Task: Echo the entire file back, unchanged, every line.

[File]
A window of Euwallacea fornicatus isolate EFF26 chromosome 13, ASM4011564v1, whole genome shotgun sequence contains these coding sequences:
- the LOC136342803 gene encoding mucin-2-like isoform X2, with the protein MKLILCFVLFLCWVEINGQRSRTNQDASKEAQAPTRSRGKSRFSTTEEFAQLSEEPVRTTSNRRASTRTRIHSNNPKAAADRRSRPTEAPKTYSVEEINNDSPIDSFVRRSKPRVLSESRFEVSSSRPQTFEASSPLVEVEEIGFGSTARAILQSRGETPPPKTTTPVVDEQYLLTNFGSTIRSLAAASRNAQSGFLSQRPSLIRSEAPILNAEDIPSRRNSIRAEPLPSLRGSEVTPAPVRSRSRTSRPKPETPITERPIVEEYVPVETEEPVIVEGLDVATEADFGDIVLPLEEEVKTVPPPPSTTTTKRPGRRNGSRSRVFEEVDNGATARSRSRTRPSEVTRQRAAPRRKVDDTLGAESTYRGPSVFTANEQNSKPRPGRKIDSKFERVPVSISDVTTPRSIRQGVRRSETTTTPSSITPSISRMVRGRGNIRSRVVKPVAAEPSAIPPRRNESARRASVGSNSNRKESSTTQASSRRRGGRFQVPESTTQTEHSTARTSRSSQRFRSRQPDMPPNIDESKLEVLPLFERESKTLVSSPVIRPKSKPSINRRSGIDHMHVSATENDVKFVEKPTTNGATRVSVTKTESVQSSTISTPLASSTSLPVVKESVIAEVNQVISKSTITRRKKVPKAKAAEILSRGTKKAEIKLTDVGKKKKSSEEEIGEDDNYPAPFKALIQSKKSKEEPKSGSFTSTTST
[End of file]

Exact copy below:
A window of Euwallacea fornicatus isolate EFF26 chromosome 13, ASM4011564v1, whole genome shotgun sequence contains these coding sequences:
- the LOC136342803 gene encoding mucin-2-like isoform X2, with the protein MKLILCFVLFLCWVEINGQRSRTNQDASKEAQAPTRSRGKSRFSTTEEFAQLSEEPVRTTSNRRASTRTRIHSNNPKAAADRRSRPTEAPKTYSVEEINNDSPIDSFVRRSKPRVLSESRFEVSSSRPQTFEASSPLVEVEEIGFGSTARAILQSRGETPPPKTTTPVVDEQYLLTNFGSTIRSLAAASRNAQSGFLSQRPSLIRSEAPILNAEDIPSRRNSIRAEPLPSLRGSEVTPAPVRSRSRTSRPKPETPITERPIVEEYVPVETEEPVIVEGLDVATEADFGDIVLPLEEEVKTVPPPPSTTTTKRPGRRNGSRSRVFEEVDNGATARSRSRTRPSEVTRQRAAPRRKVDDTLGAESTYRGPSVFTANEQNSKPRPGRKIDSKFERVPVSISDVTTPRSIRQGVRRSETTTTPSSITPSISRMVRGRGNIRSRVVKPVAAEPSAIPPRRNESARRASVGSNSNRKESSTTQASSRRRGGRFQVPESTTQTEHSTARTSRSSQRFRSRQPDMPPNIDESKLEVLPLFERESKTLVSSPVIRPKSKPSINRRSGIDHMHVSATENDVKFVEKPTTNGATRVSVTKTESVQSSTISTPLASSTSLPVVKESVIAEVNQVISKSTITRRKKVPKAKAAEILSRGTKKAEIKLTDVGKKKKSSEEEIGEDDNYPAPFKALIQSKKSKEEPKSGSFTSTTST